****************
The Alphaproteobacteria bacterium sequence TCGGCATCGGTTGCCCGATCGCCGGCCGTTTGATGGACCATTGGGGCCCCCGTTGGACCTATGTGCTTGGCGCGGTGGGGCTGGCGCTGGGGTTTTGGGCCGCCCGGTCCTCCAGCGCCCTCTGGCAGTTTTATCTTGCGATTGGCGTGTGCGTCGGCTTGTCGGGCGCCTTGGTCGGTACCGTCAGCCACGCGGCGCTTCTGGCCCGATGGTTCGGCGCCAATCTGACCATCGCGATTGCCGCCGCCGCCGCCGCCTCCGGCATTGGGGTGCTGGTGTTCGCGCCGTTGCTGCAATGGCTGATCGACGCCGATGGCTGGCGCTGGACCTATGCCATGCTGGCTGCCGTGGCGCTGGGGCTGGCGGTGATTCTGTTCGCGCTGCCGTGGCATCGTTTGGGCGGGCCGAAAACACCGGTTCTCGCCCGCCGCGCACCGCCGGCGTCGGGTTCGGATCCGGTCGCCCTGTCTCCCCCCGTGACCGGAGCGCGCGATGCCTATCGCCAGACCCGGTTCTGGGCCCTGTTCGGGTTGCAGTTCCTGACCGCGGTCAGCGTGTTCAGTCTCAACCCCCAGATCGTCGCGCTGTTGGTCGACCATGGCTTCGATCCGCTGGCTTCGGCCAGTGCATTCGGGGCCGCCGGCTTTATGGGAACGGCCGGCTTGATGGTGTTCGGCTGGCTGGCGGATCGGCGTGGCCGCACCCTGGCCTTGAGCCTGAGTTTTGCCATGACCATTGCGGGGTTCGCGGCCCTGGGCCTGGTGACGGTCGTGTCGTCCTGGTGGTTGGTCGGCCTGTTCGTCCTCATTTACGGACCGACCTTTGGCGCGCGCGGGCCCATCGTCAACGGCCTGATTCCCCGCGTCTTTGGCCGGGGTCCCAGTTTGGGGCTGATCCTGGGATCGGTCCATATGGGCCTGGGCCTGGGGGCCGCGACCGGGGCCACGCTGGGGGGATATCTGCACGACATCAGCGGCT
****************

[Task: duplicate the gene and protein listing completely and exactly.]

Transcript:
The Alphaproteobacteria bacterium sequence TCGGCATCGGTTGCCCGATCGCCGGCCGTTTGATGGACCATTGGGGCCCCCGTTGGACCTATGTGCTTGGCGCGGTGGGGCTGGCGCTGGGGTTTTGGGCCGCCCGGTCCTCCAGCGCCCTCTGGCAGTTTTATCTTGCGATTGGCGTGTGCGTCGGCTTGTCGGGCGCCTTGGTCGGTACCGTCAGCCACGCGGCGCTTCTGGCCCGATGGTTCGGCGCCAATCTGACCATCGCGATTGCCGCCGCCGCCGCCGCCTCCGGCATTGGGGTGCTGGTGTTCGCGCCGTTGCTGCAATGGCTGATCGACGCCGATGGCTGGCGCTGGACCTATGCCATGCTGGCTGCCGTGGCGCTGGGGCTGGCGGTGATTCTGTTCGCGCTGCCGTGGCATCGTTTGGGCGGGCCGAAAACACCGGTTCTCGCCCGCCGCGCACCGCCGGCGTCGGGTTCGGATCCGGTCGCCCTGTCTCCCCCCGTGACCGGAGCGCGCGATGCCTATCGCCAGACCCGGTTCTGGGCCCTGTTCGGGTTGCAGTTCCTGACCGCGGTCAGCGTGTTCAGTCTCAACCCCCAGATCGTCGCGCTGTTGGTCGACCATGGCTTCGATCCGCTGGCTTCGGCCAGTGCATTCGGGGCCGCCGGCTTTATGGGAACGGCCGGCTTGATGGTGTTCGGCTGGCTGGCGGATCGGCGTGGCCGCACCCTGGCCTTGAGCCTGAGTTTTGCCATGACCATTGCGGGGTTCGCGGCCCTGGGCCTGGTGACGGTCGTGTCGTCCTGGTGGTTGGTCGGCCTGTTCGTCCTCATTTACGGACCGACCTTTGGCGCGCGCGGGCCCATCGTCAACGGCCTGATTCCCCGCGTCTTTGGCCGGGGTCCCAGTTTGGGGCTGATCCTGGGATCGGTCCATATGGGCCTGGGCCTGGGGGCCGCGACCGGGGCCACGCTGGGGGGATATCTGCACGACATCAGCGGCT